Sotheby’s had this bike in their ‘Weird and Wonderful Collection’ in London that ran on September 5th. Selling for a bargain £10,800, this period-correct racer wasn’t restored or re-touched in any way.

Gilles Francru’s Paris Dakar Suzuki DR650
In fact, judging by the entry stickers and the odometer, it appears this bike has spent all of its life being tortured on the sand of the Euro-African race. As always, we hope the lucky new owner decides to continue the abuse: even by today’s standards, this would make one hell of an enduro. [More]

Honda CB175 AHRMA racer by Tannermatic
Honda CB175 AHRMA racer by Tannermatic With roots in motorcycle racing, surfing, architecture and boat building, Massachusetts-based Matt Tanner is a modern day renaissance man. And his latest creation, this CB175 powered AHRMA racer, is a breath of classically styled fresh air.

It may surprise you, but this build is basically a bitsa—pieced together from boxes of parts and a rolling chassis. That frame is from a 1964 CB160 and it now runs an extended swingarm and a pair of Hagon shocks to keep the Heidenau race rubber dialed in at the back.

Honda CB175 AHRMA racer by Tannermatic
Up front, a pair of NOS Marzocchi forks were fitted up, after Matt machined the Honda’s triples to suit. The CB175 engine has been tweaked for racing performance and reliability by Frank Gianni, and includes a set of Keihin CR26 carbs and a custom 2-into-1 exhaust system courtesy of John Branson.

Of course, since we’re not seeing it in motion at the track, it’s the tank and bodywork that are stealing the show. Matt wanted to combine styling elements from a multitude of former European racers so he combined fiberglass, aluminum and leather to nail his vision. The seat and fairing were inspired by a Benelli 250 GT Racer, both of which were scaled down to meet the Honda’s smaller proportions.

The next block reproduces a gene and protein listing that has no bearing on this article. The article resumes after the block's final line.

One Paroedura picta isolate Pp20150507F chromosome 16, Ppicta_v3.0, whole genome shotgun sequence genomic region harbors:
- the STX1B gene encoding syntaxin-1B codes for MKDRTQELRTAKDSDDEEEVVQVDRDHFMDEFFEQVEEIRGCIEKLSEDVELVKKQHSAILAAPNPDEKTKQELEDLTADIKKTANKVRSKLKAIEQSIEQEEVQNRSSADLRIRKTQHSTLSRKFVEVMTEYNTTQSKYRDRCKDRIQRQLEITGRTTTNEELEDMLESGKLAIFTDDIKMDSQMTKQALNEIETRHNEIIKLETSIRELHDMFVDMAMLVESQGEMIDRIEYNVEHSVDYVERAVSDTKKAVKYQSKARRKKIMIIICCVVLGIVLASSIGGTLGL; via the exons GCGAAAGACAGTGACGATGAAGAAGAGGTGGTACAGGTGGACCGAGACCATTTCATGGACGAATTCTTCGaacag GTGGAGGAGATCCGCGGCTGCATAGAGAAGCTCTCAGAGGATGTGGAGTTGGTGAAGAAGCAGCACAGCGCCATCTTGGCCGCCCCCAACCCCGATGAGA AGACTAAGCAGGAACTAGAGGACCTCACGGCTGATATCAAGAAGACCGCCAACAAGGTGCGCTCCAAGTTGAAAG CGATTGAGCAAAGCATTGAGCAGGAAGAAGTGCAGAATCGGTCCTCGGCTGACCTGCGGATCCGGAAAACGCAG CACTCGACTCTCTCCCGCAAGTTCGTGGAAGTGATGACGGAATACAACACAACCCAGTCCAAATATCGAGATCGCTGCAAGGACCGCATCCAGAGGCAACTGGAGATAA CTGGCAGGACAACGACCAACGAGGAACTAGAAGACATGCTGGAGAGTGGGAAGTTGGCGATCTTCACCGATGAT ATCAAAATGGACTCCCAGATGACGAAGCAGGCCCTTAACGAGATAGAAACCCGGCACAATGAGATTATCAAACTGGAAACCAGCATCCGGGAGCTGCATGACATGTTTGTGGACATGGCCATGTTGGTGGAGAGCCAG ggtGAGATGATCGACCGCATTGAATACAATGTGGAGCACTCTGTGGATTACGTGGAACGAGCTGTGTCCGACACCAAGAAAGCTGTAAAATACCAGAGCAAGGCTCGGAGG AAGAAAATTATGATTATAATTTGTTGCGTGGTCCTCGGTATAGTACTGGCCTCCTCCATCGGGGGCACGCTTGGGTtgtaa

Suzuki GSX-R750 racing motorcycle by Super8cycles
Suzuki GSX-R750 racer by Super8cycles For street riders, Suzuki and its late 80s ‘Slingshot’ Gixxers pushed the boundaries of GP-style bike performance and design. And those very bikes are now fueling the design trend that may be the Next Big Thing in the custom world.

Michael Vienne is the man behind Super8cycles, a California based shop specializing in this discipline—and this Michael’s own GSX-R750 racer. Built for classic track days, the 2009-era mechanicals are hidden by what seems to be the iconic, slab-sided bodywork of a 1990 Gixxer.

Suzuki GSX-R750 racing motorcycle by Super8cycles
Except that it isn’t. Proportions have changed over 20 years, and classic Gixxers are starting to command a premium. So the fairings you see here are actually from the masters of glass at Airtech Streamlining. Painted in period correct Suzi colors, it looks like the bike I had pinned to my wall many years ago.

To help Vienne outpace other riders on those classic track days, the suspension of his Gixxer has been upgraded at both ends. A rebuilt Öhlins shock handles things out back while Vienne poached an entire front end from his R6 racer. (After some mild machining at the steering stem and a fresh set of bearings, everything slid into place nicely.)

If you find yourself near Willow Springs, chances are good you’ll find Vienne running hot laps, dialing in changes to his setup. Let’s hope he keeps those classic looks. [Via]

Suzuki GSX-R750 racing motorcycle by Super8cycles